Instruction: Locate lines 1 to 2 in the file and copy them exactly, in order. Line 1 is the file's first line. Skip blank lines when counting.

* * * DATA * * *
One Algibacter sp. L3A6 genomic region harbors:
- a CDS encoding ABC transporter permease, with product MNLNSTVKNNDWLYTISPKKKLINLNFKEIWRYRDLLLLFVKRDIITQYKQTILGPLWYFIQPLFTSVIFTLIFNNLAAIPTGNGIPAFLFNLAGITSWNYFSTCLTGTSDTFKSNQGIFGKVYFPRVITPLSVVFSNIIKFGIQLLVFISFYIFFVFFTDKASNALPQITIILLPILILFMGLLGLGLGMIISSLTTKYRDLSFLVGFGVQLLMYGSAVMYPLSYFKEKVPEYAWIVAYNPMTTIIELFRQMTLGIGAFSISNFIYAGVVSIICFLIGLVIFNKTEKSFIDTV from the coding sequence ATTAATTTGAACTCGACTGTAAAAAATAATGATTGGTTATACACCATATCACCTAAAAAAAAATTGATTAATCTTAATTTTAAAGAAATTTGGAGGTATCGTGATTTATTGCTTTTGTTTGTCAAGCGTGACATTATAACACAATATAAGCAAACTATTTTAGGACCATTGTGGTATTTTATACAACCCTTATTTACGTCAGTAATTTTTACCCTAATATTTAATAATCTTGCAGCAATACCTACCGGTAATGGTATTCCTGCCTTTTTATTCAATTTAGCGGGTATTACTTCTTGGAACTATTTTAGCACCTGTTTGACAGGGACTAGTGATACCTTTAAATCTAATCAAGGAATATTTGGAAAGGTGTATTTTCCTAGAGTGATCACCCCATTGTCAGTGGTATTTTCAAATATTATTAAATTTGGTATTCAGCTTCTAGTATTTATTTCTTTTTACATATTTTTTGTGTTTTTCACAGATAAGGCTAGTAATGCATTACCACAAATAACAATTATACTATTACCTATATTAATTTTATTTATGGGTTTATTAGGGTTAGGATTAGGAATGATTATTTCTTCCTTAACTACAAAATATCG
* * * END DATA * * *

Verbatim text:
One Algibacter sp. L3A6 genomic region harbors:
- a CDS encoding ABC transporter permease, with product MNLNSTVKNNDWLYTISPKKKLINLNFKEIWRYRDLLLLFVKRDIITQYKQTILGPLWYFIQPLFTSVIFTLIFNNLAAIPTGNGIPAFLFNLAGITSWNYFSTCLTGTSDTFKSNQGIFGKVYFPRVITPLSVVFSNIIKFGIQLLVFISFYIFFVFFTDKASNALPQITIILLPILILFMGLLGLGLGMIISSLTTKYRDLSFLVGFGVQLLMYGSAVMYPLSYFKEKVPEYAWIVAYNPMTTIIELFRQMTLGIGAFSISNFIYAGVVSIICFLIGLVIFNKTEKSFIDTV from the coding sequence ATTAATTTGAACTCGACTGTAAAAAATAATGATTGGTTATACACCATATCACCTAAAAAAAAATTGATTAATCTTAATTTTAAAGAAATTTGGAGGTATCGTGATTTATTGCTTTTGTTTGTCAAGCGTGACATTATAACACAATATAAGCAAACTATTTTAGGACCATTGTGGTATTTTATACAACCCTTATTTACGTCAGTAATTTTTACCCTAATATTTAATAATCTTGCAGCAATACCTACCGGTAATGGTATTCCTGCCTTTTTATTCAATTTAGCGGGTATTACTTCTTGGAACTATTTTAGCACCTGTTTGACAGGGACTAGTGATACCTTTAAATCTAATCAAGGAATATTTGGAAAGGTGTATTTTCCTAGAGTGATCACCCCATTGTCAGTGGTATTTTCAAATATTATTAAATTTGGTATTCAGCTTCTAGTATTTATTTCTTTTTACATATTTTTTGTGTTTTTCACAGATAAGGCTAGTAATGCATTACCACAAATAACAATTATACTATTACCTATATTAATTTTATTTATGGGTTTATTAGGGTTAGGATTAGGAATGATTATTTCTTCCTTAACTACAAAATATCG